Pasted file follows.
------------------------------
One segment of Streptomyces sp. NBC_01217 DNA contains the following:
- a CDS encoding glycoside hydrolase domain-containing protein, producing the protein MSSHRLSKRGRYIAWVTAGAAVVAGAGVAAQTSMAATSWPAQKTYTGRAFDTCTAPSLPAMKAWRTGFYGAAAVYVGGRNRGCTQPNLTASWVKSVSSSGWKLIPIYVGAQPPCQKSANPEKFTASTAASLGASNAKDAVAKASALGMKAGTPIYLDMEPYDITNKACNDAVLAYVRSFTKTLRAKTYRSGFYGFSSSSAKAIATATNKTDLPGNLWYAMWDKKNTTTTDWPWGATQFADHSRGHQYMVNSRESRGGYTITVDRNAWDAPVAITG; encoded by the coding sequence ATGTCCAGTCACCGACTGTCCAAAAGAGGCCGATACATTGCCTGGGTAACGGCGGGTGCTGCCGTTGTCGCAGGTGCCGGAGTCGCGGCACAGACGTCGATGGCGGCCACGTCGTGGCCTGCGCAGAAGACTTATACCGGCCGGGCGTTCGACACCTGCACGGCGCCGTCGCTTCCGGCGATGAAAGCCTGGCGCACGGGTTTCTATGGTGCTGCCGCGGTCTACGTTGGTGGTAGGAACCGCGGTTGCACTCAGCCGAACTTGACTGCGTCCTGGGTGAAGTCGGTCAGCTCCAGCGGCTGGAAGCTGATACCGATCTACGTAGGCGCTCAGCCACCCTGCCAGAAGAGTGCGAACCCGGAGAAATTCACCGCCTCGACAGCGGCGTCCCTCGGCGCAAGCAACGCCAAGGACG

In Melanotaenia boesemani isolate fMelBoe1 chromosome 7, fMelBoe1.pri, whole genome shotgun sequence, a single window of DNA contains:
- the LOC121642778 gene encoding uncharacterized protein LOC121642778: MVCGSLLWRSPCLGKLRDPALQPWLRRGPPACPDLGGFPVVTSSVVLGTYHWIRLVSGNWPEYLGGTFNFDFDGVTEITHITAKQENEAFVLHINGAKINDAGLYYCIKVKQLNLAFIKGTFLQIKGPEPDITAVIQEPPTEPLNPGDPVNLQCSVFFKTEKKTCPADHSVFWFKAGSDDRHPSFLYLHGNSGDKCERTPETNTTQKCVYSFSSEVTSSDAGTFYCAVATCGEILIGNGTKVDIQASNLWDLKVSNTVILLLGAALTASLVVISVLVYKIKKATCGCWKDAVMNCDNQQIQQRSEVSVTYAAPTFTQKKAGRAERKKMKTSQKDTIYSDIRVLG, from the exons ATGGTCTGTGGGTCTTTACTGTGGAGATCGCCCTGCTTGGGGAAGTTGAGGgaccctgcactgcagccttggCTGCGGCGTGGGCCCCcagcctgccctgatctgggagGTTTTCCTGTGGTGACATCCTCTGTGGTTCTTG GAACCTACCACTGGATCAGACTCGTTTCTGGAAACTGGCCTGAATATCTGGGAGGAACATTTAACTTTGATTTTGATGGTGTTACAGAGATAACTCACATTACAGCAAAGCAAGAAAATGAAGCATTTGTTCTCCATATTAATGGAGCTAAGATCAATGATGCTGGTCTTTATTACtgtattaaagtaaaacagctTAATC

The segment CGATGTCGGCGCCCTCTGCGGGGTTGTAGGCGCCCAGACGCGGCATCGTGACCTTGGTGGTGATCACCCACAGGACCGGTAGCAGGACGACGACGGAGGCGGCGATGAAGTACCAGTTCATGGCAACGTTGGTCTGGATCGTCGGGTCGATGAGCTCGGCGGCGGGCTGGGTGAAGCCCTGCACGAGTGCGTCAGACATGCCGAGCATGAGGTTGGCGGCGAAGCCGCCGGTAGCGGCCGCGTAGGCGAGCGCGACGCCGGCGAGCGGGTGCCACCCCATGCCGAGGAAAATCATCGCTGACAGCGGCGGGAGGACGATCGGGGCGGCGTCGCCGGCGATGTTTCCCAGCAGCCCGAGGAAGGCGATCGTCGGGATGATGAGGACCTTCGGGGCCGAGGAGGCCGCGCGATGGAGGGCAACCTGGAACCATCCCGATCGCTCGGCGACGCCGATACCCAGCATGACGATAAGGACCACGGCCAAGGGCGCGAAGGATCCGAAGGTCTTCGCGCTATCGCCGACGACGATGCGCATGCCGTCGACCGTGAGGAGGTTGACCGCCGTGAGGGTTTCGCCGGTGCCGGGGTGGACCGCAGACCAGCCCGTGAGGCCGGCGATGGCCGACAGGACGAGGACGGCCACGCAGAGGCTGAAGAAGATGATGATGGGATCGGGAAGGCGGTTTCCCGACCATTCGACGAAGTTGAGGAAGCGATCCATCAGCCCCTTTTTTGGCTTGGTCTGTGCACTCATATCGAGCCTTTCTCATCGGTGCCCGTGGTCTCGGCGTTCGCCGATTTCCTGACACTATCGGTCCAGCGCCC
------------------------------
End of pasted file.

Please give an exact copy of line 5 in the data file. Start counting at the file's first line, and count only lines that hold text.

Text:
The segment CGATGTCGGCGCCCTCTGCGGGGTTGTAGGCGCCCAGACGCGGCATCGTGACCTTGGTGGTGATCACCCACAGGACCGGTAGCAGGACGACGACGGAGGCGGCGATGAAGTACCAGTTCATGGCAACGTTGGTCTGGATCGTCGGGTCGATGAGCTCGGCGGCGGGCTGGGTGAAGCCCTGCACGAGTGCGTCAGACATGCCGAGCATGAGGTTGGCGGCGAAGCCGCCGGTAGCGGCCGCGTAGGCGAGCGCGACGCCGGCGAGCGGGTGCCACCCCATGCCGAGGAAAATCATCGCTGACAGCGGCGGGAGGACGATCGGGGCGGCGTCGCCGGCGATGTTTCCCAGCAGCCCGAGGAAGGCGATCGTCGGGATGATGAGGACCTTCGGGGCCGAGGAGGCCGCGCGATGGAGGGCAACCTGGAACCATCCCGATCGCTCGGCGACGCCGATACCCAGCATGACGATAAGGACCACGGCCAAGGGCGCGAAGGATCCGAAGGTCTTCGCGCTATCGCCGACGACGATGCGCATGCCGTCGACCGTGAGGAGGTTGACCGCCGTGAGGGTTTCGCCGGTGCCGGGGTGGACCGCAGACCAGCCCGTGAGGCCGGCGATGGCCGACAGGACGAGGACGGCCACGCAGAGGCTGAAGAAGATGATGATGGGATCGGGAAGGCGGTTTCCCGACCATTCGACGAAGTTGAGGAAGCGATCCATCAGCCCCTTTTTTGGCTTGGTCTGTGCACTCATATCGAGCCTTTCTCATCGGTGCCCGTGGTCTCGGCGTTCGCCGATTTCCTGACACTATCGGTCCAGCGCCC